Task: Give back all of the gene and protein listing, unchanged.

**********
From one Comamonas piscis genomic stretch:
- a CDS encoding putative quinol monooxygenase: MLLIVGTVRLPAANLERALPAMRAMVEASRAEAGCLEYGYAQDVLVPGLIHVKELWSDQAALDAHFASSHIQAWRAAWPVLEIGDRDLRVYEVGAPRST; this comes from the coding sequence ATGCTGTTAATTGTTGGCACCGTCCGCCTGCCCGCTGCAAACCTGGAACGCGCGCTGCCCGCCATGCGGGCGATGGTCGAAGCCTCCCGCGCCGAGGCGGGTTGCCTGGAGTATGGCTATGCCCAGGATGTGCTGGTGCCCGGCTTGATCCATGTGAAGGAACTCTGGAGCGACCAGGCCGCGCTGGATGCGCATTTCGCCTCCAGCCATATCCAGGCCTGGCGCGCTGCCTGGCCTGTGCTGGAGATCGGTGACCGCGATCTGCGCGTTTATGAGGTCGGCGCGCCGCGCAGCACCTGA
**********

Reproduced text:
From one Comamonas piscis genomic stretch:
- a CDS encoding putative quinol monooxygenase: MLLIVGTVRLPAANLERALPAMRAMVEASRAEAGCLEYGYAQDVLVPGLIHVKELWSDQAALDAHFASSHIQAWRAAWPVLEIGDRDLRVYEVGAPRST; this comes from the coding sequence ATGCTGTTAATTGTTGGCACCGTCCGCCTGCCCGCTGCAAACCTGGAACGCGCGCTGCCCGCCATGCGGGCGATGGTCGAAGCCTCCCGCGCCGAGGCGGGTTGCCTGGAGTATGGCTATGCCCAGGATGTGCTGGTGCCCGGCTTGATCCATGTGAAGGAACTCTGGAGCGACCAGGCCGCGCTGGATGCGCATTTCGCCTCCAGCCATATCCAGGCCTGGCGCGCTGCCTGGCCTGTGCTGGAGATCGGTGACCGCGATCTGCGCGTTTATGAGGTCGGCGCGCCGCGCAGCACCTGA